The Brotherhood IV: The Complex (2005)

Starring Sebastian Gacki, Graham Kosakoski, April Telek, Aleks Holtz, Brody Harms, Brett Viberg, Adam Dodds, Andrew Butler, Emrey Wright, Mike Cleven, Charlie Marsh, Matts Aasen, Chad Rook

Directed by David DeCoteau

Expectations: Hope it’s not like the 3rd one.

On the general scale:

On the B-movie scale:


On one hand, The Brotherhood IV: The Complex is derivative of the original film, albeit with less interesting characters and milder sexual energy. But on the other hand, it hits all the notes I want out of a Brotherhood sequel, and it does it with style, methodical pacing and a healthy dose of dudes running around in their underwear. DeCoteau may have been off his game for The Brotherhood III, but he came back with a vengeance for the 4th entry. The Brotherhood IV: The Complex is a solid, well-told film about homoerotic Naval cadets, and who doesn’t want to see a film like that?

As is standard for the Brotherhood films, a new kid comes to school and is immediately singled out by the resident brotherhood: the Black Skulls. They are a long-running secret society founded at Port Nathan Naval Academy (AKA The Complex) and rumored to exist in small groups around the world. I’m not sure how true these rumors are, though, since we see a list of the group’s alumni and it’s literally no more than 8–10 people. 🙂 Anyway, Lee Hanlon (Sebastian Gacki) arrives at school a few days after a student has gone missing. The faculty can’t explain his disappearance, but it is the subject of the film’s prologue, so we know that he was consumed in a flurry of lightning while pledging the Black Skulls.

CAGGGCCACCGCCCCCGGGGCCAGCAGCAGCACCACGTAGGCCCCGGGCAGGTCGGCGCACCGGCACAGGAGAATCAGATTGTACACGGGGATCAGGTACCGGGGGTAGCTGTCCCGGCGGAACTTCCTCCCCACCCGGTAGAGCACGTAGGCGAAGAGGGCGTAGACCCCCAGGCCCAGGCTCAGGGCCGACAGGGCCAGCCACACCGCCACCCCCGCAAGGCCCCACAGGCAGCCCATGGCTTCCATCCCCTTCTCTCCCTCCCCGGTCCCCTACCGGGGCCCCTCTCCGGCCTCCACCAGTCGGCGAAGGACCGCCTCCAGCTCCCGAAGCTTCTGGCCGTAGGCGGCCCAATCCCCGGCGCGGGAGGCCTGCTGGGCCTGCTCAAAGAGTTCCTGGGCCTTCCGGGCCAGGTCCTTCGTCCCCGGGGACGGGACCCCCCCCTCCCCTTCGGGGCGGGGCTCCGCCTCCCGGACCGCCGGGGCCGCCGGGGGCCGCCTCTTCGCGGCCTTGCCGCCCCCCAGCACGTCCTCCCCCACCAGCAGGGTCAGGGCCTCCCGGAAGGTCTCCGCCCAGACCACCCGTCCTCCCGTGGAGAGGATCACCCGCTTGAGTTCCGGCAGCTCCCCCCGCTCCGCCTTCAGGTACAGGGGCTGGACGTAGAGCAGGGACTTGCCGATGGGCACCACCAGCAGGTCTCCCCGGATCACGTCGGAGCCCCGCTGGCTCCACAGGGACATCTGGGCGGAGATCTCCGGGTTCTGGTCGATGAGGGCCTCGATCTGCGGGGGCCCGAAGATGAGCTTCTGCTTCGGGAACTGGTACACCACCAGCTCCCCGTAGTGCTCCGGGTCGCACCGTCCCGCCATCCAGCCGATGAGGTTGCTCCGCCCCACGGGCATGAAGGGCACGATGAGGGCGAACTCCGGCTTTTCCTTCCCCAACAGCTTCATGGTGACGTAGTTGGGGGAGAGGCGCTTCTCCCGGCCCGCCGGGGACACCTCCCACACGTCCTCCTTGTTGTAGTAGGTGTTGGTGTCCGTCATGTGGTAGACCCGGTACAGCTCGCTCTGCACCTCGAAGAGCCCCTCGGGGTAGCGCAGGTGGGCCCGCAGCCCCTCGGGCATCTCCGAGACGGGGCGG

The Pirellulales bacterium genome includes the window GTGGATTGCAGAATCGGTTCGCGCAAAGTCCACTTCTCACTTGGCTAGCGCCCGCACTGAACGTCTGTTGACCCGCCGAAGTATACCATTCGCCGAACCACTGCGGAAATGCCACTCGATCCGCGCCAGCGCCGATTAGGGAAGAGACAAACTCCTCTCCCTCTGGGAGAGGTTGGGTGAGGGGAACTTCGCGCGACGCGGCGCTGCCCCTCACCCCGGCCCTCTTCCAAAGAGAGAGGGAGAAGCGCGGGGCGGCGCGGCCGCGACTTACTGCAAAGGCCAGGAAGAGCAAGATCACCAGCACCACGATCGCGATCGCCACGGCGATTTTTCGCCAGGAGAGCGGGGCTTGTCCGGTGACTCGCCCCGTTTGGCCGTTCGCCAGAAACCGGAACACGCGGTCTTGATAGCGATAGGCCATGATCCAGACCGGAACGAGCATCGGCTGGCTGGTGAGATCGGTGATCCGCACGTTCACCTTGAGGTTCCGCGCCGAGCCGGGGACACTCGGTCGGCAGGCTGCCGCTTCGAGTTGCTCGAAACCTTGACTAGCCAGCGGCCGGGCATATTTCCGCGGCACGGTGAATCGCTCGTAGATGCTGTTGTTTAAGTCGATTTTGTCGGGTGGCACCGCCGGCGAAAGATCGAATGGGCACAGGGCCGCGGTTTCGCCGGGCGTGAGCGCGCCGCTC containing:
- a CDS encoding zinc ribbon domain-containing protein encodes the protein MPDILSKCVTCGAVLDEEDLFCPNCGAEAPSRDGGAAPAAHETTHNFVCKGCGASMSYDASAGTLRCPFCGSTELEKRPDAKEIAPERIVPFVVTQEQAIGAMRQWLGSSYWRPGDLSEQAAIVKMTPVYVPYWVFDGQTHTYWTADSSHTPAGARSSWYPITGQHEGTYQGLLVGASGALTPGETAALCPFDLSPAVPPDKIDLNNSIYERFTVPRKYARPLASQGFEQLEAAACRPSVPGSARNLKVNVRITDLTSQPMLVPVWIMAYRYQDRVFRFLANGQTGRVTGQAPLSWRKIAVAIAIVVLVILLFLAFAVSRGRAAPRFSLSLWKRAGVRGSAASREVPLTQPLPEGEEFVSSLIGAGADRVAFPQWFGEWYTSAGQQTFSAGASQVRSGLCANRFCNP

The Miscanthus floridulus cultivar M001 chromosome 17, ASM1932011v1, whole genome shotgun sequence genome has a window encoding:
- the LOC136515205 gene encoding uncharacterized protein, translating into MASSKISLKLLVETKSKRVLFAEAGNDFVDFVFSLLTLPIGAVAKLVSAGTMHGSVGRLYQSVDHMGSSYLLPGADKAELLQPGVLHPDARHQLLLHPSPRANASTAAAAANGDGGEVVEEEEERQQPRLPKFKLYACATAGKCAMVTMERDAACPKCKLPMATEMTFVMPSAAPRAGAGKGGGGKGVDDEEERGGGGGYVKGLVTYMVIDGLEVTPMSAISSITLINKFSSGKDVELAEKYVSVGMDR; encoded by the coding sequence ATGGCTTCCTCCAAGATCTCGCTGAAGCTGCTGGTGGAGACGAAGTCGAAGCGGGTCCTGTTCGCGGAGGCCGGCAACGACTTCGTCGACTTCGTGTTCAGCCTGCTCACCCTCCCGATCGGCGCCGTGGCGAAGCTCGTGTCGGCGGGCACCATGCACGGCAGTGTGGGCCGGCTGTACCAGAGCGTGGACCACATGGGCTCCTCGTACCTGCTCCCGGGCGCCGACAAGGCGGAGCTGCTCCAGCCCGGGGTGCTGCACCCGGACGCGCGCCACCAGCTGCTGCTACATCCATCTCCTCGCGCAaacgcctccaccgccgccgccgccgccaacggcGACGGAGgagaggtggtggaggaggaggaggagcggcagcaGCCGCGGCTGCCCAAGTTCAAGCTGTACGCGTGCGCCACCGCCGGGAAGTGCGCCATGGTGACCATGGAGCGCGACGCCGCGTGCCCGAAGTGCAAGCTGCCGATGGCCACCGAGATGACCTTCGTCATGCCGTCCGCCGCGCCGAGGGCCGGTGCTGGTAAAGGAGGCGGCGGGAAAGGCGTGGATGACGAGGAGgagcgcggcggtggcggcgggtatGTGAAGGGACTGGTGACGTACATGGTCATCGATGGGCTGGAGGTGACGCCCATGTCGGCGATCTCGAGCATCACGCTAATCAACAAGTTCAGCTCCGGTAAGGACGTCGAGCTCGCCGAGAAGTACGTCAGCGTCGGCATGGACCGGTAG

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Stephen reviews: Escaflowne: The Movie (2000)

Escaflowne: the Movie [エスカフローネ Escaflowne] (2000)
AKA Vision of Escaflowne: A Girl in Gaea

Starring Maaya Sakamoto, Tomokazu Seki, Jouji Nakata, Shinichiro Miki, Ikue Ohtani, Minami Takayama, Aki Takeda

Directed by Kazuki Akane


I have only seen Escaflowne: The Movie once before, back when I first got a hold of the DVD set, which must have been around 15 years ago by now. In that time I had forgotten pretty much everything about it, except that it had disappointed me all those years ago. The TV series has long been one of my favorite anime series, and I felt like the movie just couldn’t compare. A big part of this was because Escaflowne is a mecha series, and the movie only has one fairly short giant robot fight. I’ve wanted to revisit this film for a while now without having the series fresh in my mind to color my expectations, and that day has finally come.

The movie is drastically different from the TV series, and the first time I saw it, those differences were the main thing I was upset about. This time however, those differences were what I found to be the most fascinating part of the story. I’m actually glad the film isn’t just a simple rehash of the show. Instead it gave me brand new things to see, which makes it much more worth watching than simply retelling the same story I’ve already seen. Even better, because events are so different, there are no spoilers of the show inside the film, so it can be watched all on its own and still leave the series as a fresh experience for later viewing.